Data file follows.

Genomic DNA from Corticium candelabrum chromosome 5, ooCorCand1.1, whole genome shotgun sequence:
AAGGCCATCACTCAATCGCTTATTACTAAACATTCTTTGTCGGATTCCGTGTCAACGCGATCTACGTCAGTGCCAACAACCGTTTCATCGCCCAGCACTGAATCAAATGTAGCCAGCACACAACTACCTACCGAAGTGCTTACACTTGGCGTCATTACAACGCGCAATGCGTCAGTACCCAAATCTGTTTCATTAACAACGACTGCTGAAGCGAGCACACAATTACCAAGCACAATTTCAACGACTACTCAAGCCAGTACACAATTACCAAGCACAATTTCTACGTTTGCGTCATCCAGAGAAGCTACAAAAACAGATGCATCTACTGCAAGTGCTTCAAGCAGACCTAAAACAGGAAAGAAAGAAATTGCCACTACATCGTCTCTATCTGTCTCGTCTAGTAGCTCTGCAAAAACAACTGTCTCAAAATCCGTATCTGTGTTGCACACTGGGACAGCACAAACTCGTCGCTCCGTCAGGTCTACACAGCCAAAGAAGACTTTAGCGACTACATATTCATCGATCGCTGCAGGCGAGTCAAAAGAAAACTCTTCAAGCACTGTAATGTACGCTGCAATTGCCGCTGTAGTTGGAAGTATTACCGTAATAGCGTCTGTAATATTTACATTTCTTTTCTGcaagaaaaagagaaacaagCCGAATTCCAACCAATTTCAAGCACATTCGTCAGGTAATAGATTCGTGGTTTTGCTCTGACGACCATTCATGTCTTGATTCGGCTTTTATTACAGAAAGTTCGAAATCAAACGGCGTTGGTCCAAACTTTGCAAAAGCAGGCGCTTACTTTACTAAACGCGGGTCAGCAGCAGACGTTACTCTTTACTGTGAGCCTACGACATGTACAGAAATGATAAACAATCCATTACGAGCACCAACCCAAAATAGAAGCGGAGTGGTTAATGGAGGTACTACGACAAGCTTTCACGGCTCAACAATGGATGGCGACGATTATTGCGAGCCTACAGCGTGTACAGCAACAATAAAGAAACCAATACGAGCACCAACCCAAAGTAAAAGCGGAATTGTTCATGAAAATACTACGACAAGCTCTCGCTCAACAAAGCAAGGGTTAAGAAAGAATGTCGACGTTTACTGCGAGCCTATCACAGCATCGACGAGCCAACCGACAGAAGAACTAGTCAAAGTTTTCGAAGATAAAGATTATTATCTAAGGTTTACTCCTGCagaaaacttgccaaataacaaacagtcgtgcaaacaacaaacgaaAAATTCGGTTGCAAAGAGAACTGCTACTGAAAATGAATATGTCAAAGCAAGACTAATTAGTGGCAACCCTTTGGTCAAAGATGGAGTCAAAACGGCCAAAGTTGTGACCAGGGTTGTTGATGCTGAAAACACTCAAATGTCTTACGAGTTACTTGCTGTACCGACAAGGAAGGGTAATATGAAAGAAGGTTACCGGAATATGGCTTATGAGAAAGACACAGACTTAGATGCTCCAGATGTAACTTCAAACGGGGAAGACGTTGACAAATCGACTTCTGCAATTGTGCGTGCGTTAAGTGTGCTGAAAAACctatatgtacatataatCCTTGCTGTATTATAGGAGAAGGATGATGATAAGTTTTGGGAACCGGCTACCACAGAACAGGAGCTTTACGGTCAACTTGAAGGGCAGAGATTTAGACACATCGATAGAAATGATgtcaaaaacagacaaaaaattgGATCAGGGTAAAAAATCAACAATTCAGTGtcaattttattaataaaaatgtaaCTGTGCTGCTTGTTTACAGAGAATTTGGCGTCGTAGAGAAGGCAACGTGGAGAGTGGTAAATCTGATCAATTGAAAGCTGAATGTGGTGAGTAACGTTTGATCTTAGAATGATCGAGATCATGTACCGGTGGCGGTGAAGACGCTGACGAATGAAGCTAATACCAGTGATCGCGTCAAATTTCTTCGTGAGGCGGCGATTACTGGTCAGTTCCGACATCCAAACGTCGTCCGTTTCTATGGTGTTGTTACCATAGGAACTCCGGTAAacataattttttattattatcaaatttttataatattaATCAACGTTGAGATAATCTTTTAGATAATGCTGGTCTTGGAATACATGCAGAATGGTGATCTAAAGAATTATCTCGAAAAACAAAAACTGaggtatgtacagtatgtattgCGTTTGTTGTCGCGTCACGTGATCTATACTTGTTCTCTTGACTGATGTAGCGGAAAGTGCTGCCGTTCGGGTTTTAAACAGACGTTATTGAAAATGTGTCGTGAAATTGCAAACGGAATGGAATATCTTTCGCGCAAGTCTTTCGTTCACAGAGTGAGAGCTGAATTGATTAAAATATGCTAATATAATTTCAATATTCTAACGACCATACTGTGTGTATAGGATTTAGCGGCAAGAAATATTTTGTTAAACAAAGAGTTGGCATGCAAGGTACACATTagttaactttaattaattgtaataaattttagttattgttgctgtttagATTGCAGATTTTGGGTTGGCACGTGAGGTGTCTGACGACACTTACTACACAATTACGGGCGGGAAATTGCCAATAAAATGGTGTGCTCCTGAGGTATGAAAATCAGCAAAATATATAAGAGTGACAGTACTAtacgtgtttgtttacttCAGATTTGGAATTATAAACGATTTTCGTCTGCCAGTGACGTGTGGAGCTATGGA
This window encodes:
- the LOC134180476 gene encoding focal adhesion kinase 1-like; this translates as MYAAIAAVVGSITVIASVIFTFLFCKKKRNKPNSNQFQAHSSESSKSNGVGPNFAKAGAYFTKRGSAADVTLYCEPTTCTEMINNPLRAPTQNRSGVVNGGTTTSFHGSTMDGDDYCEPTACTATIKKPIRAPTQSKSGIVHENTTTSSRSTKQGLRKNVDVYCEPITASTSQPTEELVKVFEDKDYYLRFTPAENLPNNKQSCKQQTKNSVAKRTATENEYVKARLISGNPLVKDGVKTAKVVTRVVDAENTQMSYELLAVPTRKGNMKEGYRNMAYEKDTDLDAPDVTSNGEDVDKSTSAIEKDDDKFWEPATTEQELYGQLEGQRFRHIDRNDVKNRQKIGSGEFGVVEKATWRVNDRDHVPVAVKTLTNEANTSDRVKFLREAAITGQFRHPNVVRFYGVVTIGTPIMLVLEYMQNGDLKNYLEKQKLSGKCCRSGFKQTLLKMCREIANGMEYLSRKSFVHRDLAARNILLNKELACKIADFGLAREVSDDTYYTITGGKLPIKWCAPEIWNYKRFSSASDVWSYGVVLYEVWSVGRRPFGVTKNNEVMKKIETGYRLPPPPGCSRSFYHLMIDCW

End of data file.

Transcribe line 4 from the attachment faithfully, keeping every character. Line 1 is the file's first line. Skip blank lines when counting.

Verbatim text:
- the LOC134180476 gene encoding focal adhesion kinase 1-like; this translates as MYAAIAAVVGSITVIASVIFTFLFCKKKRNKPNSNQFQAHSSESSKSNGVGPNFAKAGAYFTKRGSAADVTLYCEPTTCTEMINNPLRAPTQNRSGVVNGGTTTSFHGSTMDGDDYCEPTACTATIKKPIRAPTQSKSGIVHENTTTSSRSTKQGLRKNVDVYCEPITASTSQPTEELVKVFEDKDYYLRFTPAENLPNNKQSCKQQTKNSVAKRTATENEYVKARLISGNPLVKDGVKTAKVVTRVVDAENTQMSYELLAVPTRKGNMKEGYRNMAYEKDTDLDAPDVTSNGEDVDKSTSAIEKDDDKFWEPATTEQELYGQLEGQRFRHIDRNDVKNRQKIGSGEFGVVEKATWRVNDRDHVPVAVKTLTNEANTSDRVKFLREAAITGQFRHPNVVRFYGVVTIGTPIMLVLEYMQNGDLKNYLEKQKLSGKCCRSGFKQTLLKMCREIANGMEYLSRKSFVHRDLAARNILLNKELACKIADFGLAREVSDDTYYTITGGKLPIKWCAPEIWNYKRFSSASDVWSYGVVLYEVWSVGRRPFGVTKNNEVMKKIETGYRLPPPPGCSRSFYHLMIDCW